Twenty years on from giving Madness their big break and in 1999 the opportunity arose for the Conlon family to acquire the pub from the brewery and thus enable it to continue running as a traditional music pub with very distinctive character. This courageous move, masterminded by Alo and family, has without doubt ultimately saved the Dublin from the fate suffered by so many other Camden pubs in recent years, that have either been converted to trendy wine bars or gastro pubs or redeveloped as flats. The Conlon Freehouse is thus paving the way for another generation of music fans and emerging bands.


Whilst around 5 years ago Alo handed over the landlord responsibilities to son Henry, Alo still remained very much a regular and could often be seen enjoying a pint on quieter afternoons, covering the occasional shift behind the bar and every so often escaping over the road to rival pub 'The Spread Eagle', when things got too manic in the evenings!


The Camden Inner Licensees Association (Cilla) is an organisation that meets every month to discuss issues facing pubs, bars and clubs in Camden. They host an annual ball to raise money for charity, including a project that funds trips home for men from Arlington House. The annual ball was a more emotional event than usual in November last year when Alo was honoured with a lifetime achievement award and a standing ovation by his peers.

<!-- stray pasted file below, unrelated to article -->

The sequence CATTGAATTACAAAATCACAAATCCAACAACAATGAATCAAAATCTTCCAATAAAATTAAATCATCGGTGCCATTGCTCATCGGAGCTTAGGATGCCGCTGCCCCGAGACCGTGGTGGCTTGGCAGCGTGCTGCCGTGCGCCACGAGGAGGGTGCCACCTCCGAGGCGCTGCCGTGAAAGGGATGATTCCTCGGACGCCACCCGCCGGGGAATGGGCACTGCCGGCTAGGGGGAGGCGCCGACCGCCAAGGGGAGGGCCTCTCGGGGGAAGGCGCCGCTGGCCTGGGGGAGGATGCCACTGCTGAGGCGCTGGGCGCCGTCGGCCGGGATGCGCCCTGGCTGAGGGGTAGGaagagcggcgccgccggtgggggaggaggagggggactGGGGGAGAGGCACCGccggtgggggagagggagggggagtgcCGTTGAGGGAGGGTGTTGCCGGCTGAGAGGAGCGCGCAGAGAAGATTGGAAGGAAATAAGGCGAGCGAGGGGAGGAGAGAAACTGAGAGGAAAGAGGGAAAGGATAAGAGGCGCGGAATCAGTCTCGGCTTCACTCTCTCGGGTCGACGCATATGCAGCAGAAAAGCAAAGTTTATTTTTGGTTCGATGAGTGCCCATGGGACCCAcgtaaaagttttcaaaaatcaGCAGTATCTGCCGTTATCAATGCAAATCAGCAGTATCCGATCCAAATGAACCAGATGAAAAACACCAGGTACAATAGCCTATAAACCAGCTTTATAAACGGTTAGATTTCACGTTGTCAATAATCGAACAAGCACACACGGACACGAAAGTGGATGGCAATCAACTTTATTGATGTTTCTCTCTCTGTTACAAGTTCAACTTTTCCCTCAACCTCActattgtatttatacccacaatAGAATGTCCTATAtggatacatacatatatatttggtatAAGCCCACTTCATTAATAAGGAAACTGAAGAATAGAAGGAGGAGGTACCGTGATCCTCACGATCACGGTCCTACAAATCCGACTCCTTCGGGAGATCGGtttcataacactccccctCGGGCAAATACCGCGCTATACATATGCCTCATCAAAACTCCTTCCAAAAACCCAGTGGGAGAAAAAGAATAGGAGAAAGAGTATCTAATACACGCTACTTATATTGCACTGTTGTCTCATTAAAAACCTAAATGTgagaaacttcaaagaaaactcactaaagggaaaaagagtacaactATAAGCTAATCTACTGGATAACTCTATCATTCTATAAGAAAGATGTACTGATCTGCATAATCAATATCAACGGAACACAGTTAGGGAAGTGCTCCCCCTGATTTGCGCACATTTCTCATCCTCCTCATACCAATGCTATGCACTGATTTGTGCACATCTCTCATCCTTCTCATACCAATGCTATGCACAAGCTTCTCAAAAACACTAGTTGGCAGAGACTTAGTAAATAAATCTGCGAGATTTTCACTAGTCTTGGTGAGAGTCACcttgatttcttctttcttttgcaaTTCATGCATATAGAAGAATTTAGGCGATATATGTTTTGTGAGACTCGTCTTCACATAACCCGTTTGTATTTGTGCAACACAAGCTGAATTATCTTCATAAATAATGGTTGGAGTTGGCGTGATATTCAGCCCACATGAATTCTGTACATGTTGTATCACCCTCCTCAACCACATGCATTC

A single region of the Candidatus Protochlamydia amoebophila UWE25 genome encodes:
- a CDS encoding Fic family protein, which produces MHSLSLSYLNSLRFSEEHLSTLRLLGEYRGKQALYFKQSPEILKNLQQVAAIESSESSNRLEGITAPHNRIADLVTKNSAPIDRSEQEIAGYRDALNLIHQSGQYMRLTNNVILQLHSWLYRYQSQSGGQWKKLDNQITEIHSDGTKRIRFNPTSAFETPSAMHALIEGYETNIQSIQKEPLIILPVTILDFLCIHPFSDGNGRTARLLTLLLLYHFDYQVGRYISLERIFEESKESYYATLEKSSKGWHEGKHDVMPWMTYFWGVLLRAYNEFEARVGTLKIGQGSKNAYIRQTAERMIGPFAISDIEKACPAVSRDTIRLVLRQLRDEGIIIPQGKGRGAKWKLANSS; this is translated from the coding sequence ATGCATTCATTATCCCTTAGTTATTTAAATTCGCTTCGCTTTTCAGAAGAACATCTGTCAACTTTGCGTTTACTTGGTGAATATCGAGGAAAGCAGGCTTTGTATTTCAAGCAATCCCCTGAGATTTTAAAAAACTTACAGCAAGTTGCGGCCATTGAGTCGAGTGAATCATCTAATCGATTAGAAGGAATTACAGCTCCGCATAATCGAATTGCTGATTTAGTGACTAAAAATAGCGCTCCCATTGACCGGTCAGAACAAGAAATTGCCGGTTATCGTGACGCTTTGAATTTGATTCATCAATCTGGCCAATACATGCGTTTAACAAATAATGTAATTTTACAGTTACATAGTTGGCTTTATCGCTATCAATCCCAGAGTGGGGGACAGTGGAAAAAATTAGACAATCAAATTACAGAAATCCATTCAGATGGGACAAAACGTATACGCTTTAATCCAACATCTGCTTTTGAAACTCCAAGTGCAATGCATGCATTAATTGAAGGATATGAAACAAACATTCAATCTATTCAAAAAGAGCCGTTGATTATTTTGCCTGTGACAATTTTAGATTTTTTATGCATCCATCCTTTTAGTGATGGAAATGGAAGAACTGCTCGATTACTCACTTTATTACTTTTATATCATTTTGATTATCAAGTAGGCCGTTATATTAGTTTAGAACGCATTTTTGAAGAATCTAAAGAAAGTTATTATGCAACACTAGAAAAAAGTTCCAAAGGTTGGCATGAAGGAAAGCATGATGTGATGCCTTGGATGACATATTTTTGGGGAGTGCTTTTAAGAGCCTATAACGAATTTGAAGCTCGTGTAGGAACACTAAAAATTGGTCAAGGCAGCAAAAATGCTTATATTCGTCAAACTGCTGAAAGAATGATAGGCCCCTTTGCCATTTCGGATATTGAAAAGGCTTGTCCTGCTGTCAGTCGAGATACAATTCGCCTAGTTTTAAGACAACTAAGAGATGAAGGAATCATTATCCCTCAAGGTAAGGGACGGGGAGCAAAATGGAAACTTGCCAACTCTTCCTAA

The Camden New Journal reported:


"Alo Conlon’s decades behind the pumps at the Dublin Castle in Parkway were celebrated at the Cilla ball last Wednesday, where he was remembered as the man who first put the ska band Madness on stage – famously after they told him they were a jazz ensemble. Henry and Alo Conlon, Mr Conlon’s sons, accepted the award on his behalf and told pub workers at the ball, held at the London Irish Centre in Camden Square, to raise a glass to “all the publicans, the customers, the police and the competitors” in honour of their father. They revealed that ever since he had his first pint in the Murray Arms in 1957 – just 100 yards from the Irish Centre – 'he’s loved this town'."


Alo will be remembered with enormous fondness by all of his patrons and will hold a prominent place in London's music history for enabling Madness and so many other bands to get their big break. He leaves North London with one of its most popular and endearing pubs that has retained its charm and character, whilst so may others have succumbed to changing fashions and pressures along the way.


On behalf of Retro-Madness and all our customers, we offer sincere condolences to Alo's wife Peggy and sons Henry and Alo.


Obituary written by Emma & Chris of Retro-Madness and cited in the NME News 27/01/09



Above: The Dublin Castle, Camden Town, NW1